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Online Community Lesson

 

Public Records:  How and Where to Get Them

Student-authored and teacher-edited

          The California Public Records Act allows public records to be viewed by anyone.  What are public records?  Public records are defined as “any writing containing information relating to the conduct of the public’s business prepared, owned, used or retained by any state or local agency regardless of physical form or characteristics.”  In other words public records are documents like birth and marriage certificates, court records, and minutes of public meetings.

            There are some public records which cannot be viewed by the public.  These include test questions, confidential records released to any agency, and data gathered for scientific research.

            Public records can be viewed online or by visiting city hall.  When visiting city hall, you have to fill out an application and wait ten days in order to view any document.  Access to documents is free.  You may not take a document with you, but you may get a copy of the document.  If you wish to obtain a copy, you have to pay a fee of six to twenty-five cents per page.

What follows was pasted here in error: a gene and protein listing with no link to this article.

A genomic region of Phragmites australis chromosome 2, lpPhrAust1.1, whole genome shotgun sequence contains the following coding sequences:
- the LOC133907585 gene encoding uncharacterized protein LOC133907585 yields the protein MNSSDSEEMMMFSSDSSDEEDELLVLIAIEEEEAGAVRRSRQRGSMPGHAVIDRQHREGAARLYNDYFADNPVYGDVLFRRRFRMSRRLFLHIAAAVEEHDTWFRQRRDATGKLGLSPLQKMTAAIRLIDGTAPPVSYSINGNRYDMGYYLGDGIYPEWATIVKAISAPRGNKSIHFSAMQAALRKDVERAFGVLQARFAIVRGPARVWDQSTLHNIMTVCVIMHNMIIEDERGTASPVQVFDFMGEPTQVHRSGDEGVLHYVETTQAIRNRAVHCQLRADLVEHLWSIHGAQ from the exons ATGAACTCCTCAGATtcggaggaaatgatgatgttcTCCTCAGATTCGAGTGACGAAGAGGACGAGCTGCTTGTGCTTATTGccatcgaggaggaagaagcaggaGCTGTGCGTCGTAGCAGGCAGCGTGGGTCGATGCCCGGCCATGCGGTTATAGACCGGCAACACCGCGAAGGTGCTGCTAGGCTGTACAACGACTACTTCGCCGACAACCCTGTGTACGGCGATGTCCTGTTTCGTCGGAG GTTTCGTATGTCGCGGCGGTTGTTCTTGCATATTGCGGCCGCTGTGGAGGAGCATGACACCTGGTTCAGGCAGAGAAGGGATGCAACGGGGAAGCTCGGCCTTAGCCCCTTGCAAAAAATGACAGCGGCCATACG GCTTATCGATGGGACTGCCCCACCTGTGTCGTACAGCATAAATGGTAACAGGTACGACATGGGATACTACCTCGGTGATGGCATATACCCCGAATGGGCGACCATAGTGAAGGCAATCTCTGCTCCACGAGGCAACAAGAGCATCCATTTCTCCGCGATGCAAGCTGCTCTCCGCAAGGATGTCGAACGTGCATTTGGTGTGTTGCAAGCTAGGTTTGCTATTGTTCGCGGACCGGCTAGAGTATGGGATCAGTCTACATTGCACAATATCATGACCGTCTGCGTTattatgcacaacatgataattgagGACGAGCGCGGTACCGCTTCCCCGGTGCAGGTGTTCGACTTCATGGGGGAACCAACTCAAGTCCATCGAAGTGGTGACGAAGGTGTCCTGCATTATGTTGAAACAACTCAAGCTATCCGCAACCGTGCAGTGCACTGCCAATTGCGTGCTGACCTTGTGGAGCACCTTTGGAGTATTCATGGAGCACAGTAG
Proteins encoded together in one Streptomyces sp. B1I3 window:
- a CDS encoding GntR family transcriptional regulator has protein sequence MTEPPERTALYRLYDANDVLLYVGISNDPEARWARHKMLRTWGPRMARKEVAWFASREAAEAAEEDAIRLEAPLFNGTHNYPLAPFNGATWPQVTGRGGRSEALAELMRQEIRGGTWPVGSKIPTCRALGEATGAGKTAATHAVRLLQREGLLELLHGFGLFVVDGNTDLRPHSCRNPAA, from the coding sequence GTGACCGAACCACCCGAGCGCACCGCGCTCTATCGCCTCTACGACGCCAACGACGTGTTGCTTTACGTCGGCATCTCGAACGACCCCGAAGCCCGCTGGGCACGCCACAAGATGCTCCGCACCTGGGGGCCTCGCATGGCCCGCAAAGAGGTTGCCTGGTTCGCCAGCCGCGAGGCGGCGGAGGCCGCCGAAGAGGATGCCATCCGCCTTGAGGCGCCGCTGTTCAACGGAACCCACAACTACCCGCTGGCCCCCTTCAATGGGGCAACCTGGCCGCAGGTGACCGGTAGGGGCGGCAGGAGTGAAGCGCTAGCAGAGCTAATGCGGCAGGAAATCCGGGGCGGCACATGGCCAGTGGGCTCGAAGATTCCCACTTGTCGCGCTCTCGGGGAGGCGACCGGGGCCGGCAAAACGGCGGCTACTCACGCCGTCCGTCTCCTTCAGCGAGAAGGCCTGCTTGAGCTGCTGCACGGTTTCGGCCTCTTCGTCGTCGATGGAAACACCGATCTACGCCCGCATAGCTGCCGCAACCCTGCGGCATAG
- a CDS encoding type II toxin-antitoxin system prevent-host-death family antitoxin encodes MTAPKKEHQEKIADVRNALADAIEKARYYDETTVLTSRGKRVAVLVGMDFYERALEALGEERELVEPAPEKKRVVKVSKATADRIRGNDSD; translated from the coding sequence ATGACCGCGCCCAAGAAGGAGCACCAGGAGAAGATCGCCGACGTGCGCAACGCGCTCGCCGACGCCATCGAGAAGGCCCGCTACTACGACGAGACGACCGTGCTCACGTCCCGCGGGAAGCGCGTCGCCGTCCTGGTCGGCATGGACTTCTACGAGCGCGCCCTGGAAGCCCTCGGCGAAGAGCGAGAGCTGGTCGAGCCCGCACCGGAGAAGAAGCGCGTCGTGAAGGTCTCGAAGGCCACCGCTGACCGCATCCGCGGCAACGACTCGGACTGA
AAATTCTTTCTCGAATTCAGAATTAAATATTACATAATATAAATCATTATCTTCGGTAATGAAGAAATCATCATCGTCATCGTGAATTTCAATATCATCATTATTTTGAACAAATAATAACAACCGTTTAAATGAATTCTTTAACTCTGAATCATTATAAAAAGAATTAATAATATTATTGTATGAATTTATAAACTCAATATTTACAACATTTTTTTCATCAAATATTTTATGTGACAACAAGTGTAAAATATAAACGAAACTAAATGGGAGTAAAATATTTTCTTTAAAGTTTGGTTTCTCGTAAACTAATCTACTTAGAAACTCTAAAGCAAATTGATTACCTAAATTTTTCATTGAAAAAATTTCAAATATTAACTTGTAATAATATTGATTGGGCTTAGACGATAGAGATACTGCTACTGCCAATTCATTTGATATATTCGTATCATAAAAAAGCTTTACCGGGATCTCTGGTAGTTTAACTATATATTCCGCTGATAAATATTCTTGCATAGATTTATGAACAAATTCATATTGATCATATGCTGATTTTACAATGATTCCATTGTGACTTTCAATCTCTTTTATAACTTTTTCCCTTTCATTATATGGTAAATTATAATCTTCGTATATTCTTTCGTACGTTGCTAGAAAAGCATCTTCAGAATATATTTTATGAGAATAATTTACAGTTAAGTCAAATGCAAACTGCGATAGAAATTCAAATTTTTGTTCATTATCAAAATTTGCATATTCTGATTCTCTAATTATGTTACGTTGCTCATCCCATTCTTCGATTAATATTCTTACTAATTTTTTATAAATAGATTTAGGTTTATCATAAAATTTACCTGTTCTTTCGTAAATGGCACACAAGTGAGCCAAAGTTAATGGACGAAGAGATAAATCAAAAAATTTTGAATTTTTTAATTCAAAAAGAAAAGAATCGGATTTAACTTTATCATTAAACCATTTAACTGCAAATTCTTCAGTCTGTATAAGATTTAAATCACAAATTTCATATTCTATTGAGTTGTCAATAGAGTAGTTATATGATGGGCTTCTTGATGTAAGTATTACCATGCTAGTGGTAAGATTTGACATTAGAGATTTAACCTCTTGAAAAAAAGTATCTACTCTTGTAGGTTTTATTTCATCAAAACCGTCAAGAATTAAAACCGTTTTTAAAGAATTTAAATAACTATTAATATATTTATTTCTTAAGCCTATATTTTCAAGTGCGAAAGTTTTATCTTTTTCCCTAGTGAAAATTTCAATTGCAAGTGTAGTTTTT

A good public-records website would be www.governmentregistry.org.  Be careful when searching for public records online, because there is always the risk of being deceived.  (See the essay entitled “The Eleventh Commandment”, in this newsletter.)  Other than that, enjoy your public-records search.

If you answer the multiple-choice questions below and e-mail to lessonanswers@mymontebello.com with “Lesson answers” in the subject field, you will be credited toward a “certificate of recognition in community affairs” to be awarded in 2007 by a local nonprofit organization. 

1. Public records can be obtained

(a) through the Internet.

(b) by visiting city hall.

(c) both (a) and (b).

2. What would be the best plan to save time and money with regard to public records?

(a) Make a list of desired documents and ask government officials to obtain and post documents at their websites.

(b) Ask neighbors what they consider important, obtain those documents, and post them at a community website.

(c) Ask neighbors what they consider important, obtain those documents, and give the documents to the public library for classification and display. 

February 1, 2007

 

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    HOME  | "E-News" | Life's Problems  | "Montebello Oil" | Open Suggestion | Public Documents | Setting an Example | Young Thinkers | Project Instructions
                        Issues           and Solutions             Activities                    Box